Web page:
How to Use the Home Recording Studio You Didn't Know You Already Had

Updated On
06-Mar-2020
By
Ken Theriot

By the time you finish reading this article, you will have a functioning multi-track digital audio recording studio without having to spend any money.

Interested? Read on!

Have you ever wished you could record your a podcast, or a song, or create audio for the videos you took at a wedding or graduation? Maybe you want to start a voice-over business or even your own record company. Then you come back to reality and resign yourself to paying a "professional" to do all this stuff. Why is that?

I'm guessing you have been reading (and believing;)) some of the "how to set up your home studio" articles that talk about the "minimum" amount of gear and/or software you will need to buy BEFORE you even get started learning how to use it all.

Would it change your mind if you discovered that you didn't need to buy ANY gear? Or that if you did, it was going to be about $5.00? What if in addition to that great news, you also discover that it can be fun and easy to learn home recording? Well guess what? It's all true.

If you have a computer with a sound card, an mp3 player (for the headphones), and just about any kind of microphone, and an internet connection, you already have the gear you need for a home digital audio recording studio.

The only other thing you need is software, which you can go get right now...literally. The software, called Audacity, is extraordinarily powerful, and best of all...it is free! I don't mean free-for-30-days. And I don't mean shareware. I'm talking "open-source" free...as in you pay no money for this software, ever.

Just go to the Audacity website, download and install Audacity, and you'll have a home recording studio capable of multi-track recording (for adding music behind your voice, singing harmony with yourself, being a 1-person-band, etc.) and audio editing. All you need now is a bit of guidance to show you what to do.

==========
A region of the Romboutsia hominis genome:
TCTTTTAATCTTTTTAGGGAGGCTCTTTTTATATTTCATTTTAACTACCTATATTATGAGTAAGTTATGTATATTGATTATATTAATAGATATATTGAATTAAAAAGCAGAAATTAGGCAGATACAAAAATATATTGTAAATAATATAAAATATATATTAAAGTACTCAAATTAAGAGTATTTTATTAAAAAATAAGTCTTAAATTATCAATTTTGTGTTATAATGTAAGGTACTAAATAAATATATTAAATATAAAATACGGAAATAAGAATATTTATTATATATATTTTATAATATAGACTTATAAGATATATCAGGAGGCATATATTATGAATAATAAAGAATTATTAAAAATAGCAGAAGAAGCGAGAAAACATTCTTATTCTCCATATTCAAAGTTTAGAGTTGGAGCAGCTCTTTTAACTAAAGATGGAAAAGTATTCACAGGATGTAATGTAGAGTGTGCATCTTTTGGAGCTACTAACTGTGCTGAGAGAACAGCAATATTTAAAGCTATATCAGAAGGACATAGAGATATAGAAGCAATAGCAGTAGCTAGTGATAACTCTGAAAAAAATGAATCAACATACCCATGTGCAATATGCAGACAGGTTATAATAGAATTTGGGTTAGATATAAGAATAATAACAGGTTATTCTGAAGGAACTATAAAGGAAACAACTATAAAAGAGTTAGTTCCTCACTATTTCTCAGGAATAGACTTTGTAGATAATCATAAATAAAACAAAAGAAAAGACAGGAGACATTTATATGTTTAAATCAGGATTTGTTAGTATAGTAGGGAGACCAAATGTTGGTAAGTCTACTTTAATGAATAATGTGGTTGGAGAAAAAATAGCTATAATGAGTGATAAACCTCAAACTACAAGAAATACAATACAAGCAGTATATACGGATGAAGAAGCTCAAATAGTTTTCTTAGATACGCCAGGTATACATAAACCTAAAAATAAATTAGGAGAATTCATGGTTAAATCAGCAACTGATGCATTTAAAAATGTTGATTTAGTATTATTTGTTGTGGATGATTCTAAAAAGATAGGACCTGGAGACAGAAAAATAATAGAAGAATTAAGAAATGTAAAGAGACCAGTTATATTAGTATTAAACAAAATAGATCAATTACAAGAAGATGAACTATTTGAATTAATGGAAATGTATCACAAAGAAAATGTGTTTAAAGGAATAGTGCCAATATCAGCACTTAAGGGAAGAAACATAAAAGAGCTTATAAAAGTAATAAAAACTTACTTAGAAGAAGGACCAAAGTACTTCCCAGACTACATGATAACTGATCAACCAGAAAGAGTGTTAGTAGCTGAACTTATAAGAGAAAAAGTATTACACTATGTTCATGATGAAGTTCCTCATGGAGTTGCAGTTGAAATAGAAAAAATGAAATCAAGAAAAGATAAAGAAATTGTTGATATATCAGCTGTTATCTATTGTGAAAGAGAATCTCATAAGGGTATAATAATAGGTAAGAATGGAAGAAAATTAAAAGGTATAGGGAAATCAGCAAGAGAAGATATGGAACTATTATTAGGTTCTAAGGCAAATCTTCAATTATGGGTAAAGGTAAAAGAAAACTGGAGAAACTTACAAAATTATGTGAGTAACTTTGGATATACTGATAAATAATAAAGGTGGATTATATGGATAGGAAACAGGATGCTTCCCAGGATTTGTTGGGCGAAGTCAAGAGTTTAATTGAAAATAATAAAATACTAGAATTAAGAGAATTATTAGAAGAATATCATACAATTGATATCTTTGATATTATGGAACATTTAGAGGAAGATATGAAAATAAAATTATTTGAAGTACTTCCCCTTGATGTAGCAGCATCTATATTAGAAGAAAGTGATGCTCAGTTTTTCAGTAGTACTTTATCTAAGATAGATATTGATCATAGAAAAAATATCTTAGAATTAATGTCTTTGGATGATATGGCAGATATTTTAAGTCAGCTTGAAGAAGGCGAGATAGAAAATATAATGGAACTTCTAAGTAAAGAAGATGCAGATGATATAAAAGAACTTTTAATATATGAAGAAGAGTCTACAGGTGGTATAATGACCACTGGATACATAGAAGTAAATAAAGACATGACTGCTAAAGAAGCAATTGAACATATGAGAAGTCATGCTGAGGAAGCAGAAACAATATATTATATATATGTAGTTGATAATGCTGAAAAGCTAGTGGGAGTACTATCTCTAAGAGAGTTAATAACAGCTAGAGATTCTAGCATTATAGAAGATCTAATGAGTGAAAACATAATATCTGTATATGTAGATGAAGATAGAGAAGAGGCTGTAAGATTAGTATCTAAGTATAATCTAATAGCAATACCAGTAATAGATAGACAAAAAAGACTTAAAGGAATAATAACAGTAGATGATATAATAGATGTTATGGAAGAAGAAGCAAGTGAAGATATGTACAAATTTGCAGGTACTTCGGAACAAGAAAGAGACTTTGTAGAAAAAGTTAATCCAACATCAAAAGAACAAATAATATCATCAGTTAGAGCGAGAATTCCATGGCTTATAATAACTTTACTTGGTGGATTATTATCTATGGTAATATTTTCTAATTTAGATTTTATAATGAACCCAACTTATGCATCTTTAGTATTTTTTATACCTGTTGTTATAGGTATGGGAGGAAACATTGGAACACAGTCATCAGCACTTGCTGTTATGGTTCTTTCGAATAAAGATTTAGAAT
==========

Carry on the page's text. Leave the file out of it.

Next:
Luckily, there is a lot of free guidance available as well. For example, our course The Newbies Guide to Audio Recording Awesomeness teaches how to use Audacity in module 1.

If you're like me, you want short, to-the-point, fun, video tutorials that will teach you just what you need to know, when you want to know it. And that is exactly how I make my videos.

So come take a look around Home Brew Audio starting with our many MANY articles here.

Also, you can get free videos below to get you started on that home digital recording studio you didn't even know you probably already had!

Now get busy!

Free videos from "The Newbies Guide to Audio Recording Awesomeness"

These video tutorials show you step-by-step, in plain language how to record multi-track audio in Audacity AND Reaper software.
ACCESS VIDEOS NOW

4 comments on “How to Use the Home Recording Studio You Didn't Know You Already Had”

  1. You have written and made available, some very useful articles. Thank you. Us newbies need all the free help we can get.

    There is one thing I'm confused about. You strongly recommend both Reaper and Audacity. Since they both appear to do the same thing, which is it?

    I have both, and have been using Audacity for about a month, creating voice overs (30 years in the radio/TV industry). The program is very powerful. Which, as you know, is another way of saying, it can be a bear to learn how to use.

    I havn't started with Reaper yet. Should I even bother? I don't need any more time wasting wheel spins. If Audacity will do everything I need, should I just stay with it? (OK, my curiosity will force me to boot Reaper, but probably just for a quick look. I need to stay focused).

    Appreciate your opinions and advice.

    Terry E

  2. Terry,

    Reaper's primary function is as a multi-track digital audio workstation. This is perhaps more of an issue if you are recording music. The multi-track, midi, and other pro capabilities are light years ahead of Audacity. As a DAW, however, Reaper isn't the program of choice for "editing and finalizing" a single audio file. You need an audio editor for that. Audacity is primarily that, an editor. But since it does some multi-track stuff too, if all you do is voiceovers with the occasional background music or sound effects, you may not need Reaper. But the more you work with multiple tracks (more than 2 tracks, say), the more the capability of Reaper surpasses that of Audacity. If you're going to be producing music, Reaper is a must. Then you mix all the tracks down to one file, which you edit with an editor like Audacity or Adobe Audition.

    Hope that helps!

    Ken

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